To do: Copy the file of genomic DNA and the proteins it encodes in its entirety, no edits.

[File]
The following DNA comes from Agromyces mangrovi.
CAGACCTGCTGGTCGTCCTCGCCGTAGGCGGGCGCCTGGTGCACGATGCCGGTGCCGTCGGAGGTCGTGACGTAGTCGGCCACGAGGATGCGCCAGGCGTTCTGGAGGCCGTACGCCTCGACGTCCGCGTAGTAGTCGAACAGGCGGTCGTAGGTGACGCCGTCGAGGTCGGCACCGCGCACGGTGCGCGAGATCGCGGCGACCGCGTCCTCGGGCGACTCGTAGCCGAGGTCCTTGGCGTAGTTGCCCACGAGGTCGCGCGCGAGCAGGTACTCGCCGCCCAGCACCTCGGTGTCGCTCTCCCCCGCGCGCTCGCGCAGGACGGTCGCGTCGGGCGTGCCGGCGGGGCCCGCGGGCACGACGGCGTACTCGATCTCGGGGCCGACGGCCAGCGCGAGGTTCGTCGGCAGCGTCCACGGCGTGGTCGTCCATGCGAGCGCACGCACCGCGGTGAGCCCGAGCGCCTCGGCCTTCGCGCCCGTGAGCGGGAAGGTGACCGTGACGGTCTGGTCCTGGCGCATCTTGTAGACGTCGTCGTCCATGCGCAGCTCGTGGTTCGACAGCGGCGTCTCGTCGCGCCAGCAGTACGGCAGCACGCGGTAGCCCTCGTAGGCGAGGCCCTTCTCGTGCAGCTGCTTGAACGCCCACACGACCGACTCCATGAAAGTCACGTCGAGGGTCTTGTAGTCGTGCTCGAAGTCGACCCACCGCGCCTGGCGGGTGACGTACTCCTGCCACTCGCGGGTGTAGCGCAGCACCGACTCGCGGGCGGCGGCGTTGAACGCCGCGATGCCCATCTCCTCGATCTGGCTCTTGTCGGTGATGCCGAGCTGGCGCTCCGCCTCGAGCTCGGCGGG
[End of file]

The following DNA comes from Agromyces mangrovi.
CAGACCTGCTGGTCGTCCTCGCCGTAGGCGGGCGCCTGGTGCACGATGCCGGTGCCGTCGGAGGTCGTGACGTAGTCGGCCACGAGGATGCGCCAGGCGTTCTGGAGGCCGTACGCCTCGACGTCCGCGTAGTAGTCGAACAGGCGGTCGTAGGTGACGCCGTCGAGGTCGGCACCGCGCACGGTGCGCGAGATCGCGGCGACCGCGTCCTCGGGCGACTCGTAGCCGAGGTCCTTGGCGTAGTTGCCCACGAGGTCGCGCGCGAGCAGGTACTCGCCGCCCAGCACCTCGGTGTCGCTCTCCCCCGCGCGCTCGCGCAGGACGGTCGCGTCGGGCGTGCCGGCGGGGCCCGCGGGCACGACGGCGTACTCGATCTCGGGGCCGACGGCCAGCGCGAGGTTCGTCGGCAGCGTCCACGGCGTGGTCGTCCATGCGAGCGCACGCACCGCGGTGAGCCCGAGCGCCTCGGCCTTCGCGCCCGTGAGCGGGAAGGTGACCGTGACGGTCTGGTCCTGGCGCATCTTGTAGACGTCGTCGTCCATGCGCAGCTCGTGGTTCGACAGCGGCGTCTCGTCGCGCCAGCAGTACGGCAGCACGCGGTAGCCCTCGTAGGCGAGGCCCTTCTCGTGCAGCTGCTTGAACGCCCACACGACCGACTCCATGAAAGTCACGTCGAGGGTCTTGTAGTCGTGCTCGAAGTCGACCCACCGCGCCTGGCGGGTGACGTACTCCTGCCACTCGCGGGTGTAGCGCAGCACCGACTCGCGGGCGGCGGCGTTGAACGCCGCGATGCCCATCTCCTCGATCTGGCTCTTGTCGGTGATGCCGAGCTGGCGCTCCGCCTCGAGCTCGGCGGG